Madison Cawthorn, the paraplegic survivor of a near-fatal car crash, achieved instant star power after a June primary in which he toppled the candidate endorsed by both President Donald Trump and former GOP Rep. Mark Meadows, who resigned the seat to become the president’s chief of staff. Armed with his newfound fame, Cawthorn has centered his campaign on a scathing critique of his own party, calling it xenophobic, feckless and devoid of empathy — all while aligning himself closely with a president accused of embodying those very traits.

“I definitely am running against the Republican Party,” he said in an interview this week, calling the GOP “timid” on everything from race to immigration to health care. “They’re a party that doesn’t try to tackle real issues. They are a party that always says no to things.”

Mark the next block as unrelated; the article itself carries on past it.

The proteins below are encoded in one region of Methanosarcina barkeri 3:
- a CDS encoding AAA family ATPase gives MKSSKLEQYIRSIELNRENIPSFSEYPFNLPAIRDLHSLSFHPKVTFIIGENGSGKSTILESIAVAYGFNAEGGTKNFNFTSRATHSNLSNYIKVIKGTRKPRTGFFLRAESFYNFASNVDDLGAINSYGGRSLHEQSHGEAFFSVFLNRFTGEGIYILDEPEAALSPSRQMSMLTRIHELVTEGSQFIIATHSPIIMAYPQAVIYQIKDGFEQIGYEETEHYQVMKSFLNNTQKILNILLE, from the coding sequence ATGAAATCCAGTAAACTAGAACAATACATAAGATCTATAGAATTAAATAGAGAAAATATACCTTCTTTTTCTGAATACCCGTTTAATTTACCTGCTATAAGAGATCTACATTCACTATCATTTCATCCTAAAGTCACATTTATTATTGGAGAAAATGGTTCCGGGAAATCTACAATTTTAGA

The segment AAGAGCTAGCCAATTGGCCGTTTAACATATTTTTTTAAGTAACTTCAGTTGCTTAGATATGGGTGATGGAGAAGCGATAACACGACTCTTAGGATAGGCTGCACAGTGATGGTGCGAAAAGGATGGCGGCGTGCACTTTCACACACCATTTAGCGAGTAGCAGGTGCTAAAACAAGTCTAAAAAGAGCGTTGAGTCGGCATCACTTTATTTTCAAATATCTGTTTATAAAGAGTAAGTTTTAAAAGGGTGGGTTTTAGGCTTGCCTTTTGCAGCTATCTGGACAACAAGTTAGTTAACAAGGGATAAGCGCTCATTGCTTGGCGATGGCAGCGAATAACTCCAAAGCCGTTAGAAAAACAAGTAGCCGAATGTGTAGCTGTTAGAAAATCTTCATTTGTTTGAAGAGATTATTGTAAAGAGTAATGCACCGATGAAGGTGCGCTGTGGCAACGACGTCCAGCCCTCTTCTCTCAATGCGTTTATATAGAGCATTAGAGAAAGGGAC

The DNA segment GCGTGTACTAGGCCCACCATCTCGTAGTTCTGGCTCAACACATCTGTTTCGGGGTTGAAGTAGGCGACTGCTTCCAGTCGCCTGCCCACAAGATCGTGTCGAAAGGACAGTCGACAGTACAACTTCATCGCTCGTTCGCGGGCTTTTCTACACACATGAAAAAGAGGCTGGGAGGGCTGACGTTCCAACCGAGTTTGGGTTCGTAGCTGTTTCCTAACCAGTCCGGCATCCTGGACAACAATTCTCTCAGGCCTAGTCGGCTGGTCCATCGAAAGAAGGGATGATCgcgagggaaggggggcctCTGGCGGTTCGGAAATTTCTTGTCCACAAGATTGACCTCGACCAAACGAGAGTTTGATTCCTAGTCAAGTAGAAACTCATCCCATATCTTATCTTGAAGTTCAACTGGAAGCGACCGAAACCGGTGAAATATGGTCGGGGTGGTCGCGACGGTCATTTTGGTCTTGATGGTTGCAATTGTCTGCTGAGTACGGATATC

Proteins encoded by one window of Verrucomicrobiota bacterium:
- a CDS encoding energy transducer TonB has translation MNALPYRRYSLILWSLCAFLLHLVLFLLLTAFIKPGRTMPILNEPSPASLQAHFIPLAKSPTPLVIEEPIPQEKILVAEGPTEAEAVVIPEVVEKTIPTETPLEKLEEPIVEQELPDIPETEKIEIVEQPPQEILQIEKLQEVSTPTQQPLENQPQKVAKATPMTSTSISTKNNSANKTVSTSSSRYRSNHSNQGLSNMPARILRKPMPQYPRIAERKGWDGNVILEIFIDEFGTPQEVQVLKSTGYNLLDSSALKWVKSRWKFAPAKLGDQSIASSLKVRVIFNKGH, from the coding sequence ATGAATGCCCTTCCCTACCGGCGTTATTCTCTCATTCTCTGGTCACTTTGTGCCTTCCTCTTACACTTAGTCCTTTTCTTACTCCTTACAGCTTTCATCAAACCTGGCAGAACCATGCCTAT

Yet Cawthorn himself has become a vilified figure on the left, especially after his campaign unveiled a website last month with racist language. His opponent has taken to comparing him to the late senator from South Carolina who ran for president on a segregationist platform.

“He is a fresh new package, but the things that come out of his mouth sound like Strom Thurmond from the 1960s,” said Democratic nominee Moe Davis, a retired Air Force colonel. “There’s nothing original about his sexist, racist views.”